How To Congratulate A Russian Person, In Russian

Happy BirthdayRecently I have almost accidentally rediscovered for myself the Eye On Moscow — one of the funniest blogs about Moscow and Russia in general, and, lets say, peculiarities of Russian culture and daily life. It is written by an American, Andy (?), who, as I understand it, has made a life for himself and his family here for many years, and despite jumping on board with all sorts of authentic Russian experiences, still picks up on many idiosyncrasies that escape the eye of a local.  Here is Andy’s sharp, LOLs-causing and spot-on take on how Russians offer greetings and congratulations on all sorts of occasions (including successful bowel movement!) — I could not have written it better myself and the whole thing is an absolute must-read:

It is important not to forget to Congratulate A Russian Person, In Russian.  This includes cashiers, co-workers, train station ticket ladies, and, of course, friends.  Because if you don’t, you might as well open up a window and allow a draft into the room.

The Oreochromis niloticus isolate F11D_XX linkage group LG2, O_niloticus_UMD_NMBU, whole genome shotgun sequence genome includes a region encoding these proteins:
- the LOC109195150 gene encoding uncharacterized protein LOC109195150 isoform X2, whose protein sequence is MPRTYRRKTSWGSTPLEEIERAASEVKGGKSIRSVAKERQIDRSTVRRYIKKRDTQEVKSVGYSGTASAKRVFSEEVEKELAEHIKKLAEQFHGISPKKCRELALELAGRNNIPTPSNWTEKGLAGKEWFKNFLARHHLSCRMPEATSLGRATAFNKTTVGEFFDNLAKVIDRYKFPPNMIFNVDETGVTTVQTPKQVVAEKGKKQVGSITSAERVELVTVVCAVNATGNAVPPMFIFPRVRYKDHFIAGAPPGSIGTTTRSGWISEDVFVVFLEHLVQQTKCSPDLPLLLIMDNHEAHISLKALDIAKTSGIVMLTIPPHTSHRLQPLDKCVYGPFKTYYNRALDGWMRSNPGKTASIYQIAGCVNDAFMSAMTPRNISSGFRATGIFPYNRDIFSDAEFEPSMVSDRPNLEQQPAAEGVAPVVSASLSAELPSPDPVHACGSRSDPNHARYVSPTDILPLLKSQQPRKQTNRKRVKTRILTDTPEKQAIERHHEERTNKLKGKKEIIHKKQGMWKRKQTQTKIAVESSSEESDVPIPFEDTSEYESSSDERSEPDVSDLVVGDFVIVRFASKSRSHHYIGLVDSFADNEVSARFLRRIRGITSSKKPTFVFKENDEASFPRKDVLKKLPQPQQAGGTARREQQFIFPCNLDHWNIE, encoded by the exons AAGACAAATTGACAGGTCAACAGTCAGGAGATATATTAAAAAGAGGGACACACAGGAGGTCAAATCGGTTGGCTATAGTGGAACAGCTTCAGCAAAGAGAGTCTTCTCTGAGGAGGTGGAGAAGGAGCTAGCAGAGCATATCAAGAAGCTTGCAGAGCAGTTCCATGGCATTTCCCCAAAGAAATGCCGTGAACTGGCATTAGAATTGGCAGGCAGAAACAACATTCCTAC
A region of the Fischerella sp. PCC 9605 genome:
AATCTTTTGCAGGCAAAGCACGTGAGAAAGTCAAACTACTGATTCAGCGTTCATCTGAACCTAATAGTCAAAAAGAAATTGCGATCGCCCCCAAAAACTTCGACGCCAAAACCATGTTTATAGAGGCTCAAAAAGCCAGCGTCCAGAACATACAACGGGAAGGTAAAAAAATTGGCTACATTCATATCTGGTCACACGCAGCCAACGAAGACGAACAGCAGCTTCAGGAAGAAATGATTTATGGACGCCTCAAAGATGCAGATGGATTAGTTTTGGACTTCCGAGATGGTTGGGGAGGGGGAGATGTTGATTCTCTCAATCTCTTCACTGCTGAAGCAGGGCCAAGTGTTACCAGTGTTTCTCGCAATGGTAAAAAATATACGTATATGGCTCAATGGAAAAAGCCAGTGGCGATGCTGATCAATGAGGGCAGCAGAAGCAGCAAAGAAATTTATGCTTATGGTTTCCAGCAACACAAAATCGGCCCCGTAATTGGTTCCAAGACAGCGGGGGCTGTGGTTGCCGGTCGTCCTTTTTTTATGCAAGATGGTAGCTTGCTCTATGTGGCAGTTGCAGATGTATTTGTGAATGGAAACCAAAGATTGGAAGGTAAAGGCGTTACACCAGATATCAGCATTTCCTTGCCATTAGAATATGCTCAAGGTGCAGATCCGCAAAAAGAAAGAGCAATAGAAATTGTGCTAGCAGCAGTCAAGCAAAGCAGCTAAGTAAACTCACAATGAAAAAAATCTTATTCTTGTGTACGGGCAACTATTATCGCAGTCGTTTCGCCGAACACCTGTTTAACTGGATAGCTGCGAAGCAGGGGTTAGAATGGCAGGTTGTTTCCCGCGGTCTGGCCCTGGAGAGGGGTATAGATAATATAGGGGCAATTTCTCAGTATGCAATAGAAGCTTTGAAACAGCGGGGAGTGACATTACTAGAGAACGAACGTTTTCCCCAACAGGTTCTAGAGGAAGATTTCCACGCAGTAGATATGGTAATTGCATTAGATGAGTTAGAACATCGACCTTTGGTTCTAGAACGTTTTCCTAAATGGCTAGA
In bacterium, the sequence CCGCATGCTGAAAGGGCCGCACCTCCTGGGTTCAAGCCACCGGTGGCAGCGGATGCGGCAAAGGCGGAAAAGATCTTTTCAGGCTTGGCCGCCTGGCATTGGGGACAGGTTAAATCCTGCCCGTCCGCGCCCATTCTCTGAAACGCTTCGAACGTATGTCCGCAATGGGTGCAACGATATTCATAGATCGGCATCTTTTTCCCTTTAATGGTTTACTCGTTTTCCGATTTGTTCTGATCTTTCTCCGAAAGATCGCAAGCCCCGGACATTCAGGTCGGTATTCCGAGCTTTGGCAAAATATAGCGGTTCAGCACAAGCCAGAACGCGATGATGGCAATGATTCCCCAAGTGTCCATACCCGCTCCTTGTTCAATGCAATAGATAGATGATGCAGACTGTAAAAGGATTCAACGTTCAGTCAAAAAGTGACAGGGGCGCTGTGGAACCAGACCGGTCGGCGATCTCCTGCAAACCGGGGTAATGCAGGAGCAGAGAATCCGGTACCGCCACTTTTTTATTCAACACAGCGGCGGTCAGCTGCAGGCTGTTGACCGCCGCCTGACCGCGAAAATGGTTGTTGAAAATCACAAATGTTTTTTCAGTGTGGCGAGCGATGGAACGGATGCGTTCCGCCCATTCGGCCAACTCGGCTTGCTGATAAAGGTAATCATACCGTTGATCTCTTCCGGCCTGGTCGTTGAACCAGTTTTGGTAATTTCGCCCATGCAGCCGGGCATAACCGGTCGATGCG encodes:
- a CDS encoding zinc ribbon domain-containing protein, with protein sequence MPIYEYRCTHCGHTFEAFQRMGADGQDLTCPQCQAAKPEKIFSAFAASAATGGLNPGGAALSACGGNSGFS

And:

As you improve your skills and learn more about How To Congratulate A Russian Person, In Russian, you will discover that you must congratulate the person only on the day of the event.  If you carelessly throw out a “With The Day Of Birth” to A Russian Person, In Russian, before their birthday, you might as well have asked them to sit down on cold concrete.  If you know what I’m saying. Happily, the Russian language allows for a simple mechanism to allow you to Congratulate A Russian Person before or after the Congratulation worthy event.

And:

Congratulations Also Include Everyday Events Such As:  5. “I Hope You Had A Good Bath!”/”With The Light Steam!”  6. “This Is Awkward, I Saw You Come Out Of The Bathroom!”/”With The Lightening!”

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26 thoughts on “How To Congratulate A Russian Person, In Russian

  1. Ha, yes I’ve heard about congratulating people when they come out of the sauna, etc. 🙂 And I know some of the superstitions from Latvia/Poland/Polly’s blog! Funny people 😉 I saw a Russian stand-up comedian the other night – he was great!

    • Yes! I loved reading your Croatia language and superstitious posts, especially the ones with swear words. Seems like the are drawn from the same, um, concepts?

  2. Pingback: MY FAVORITE ANECDOTE | Home & Away

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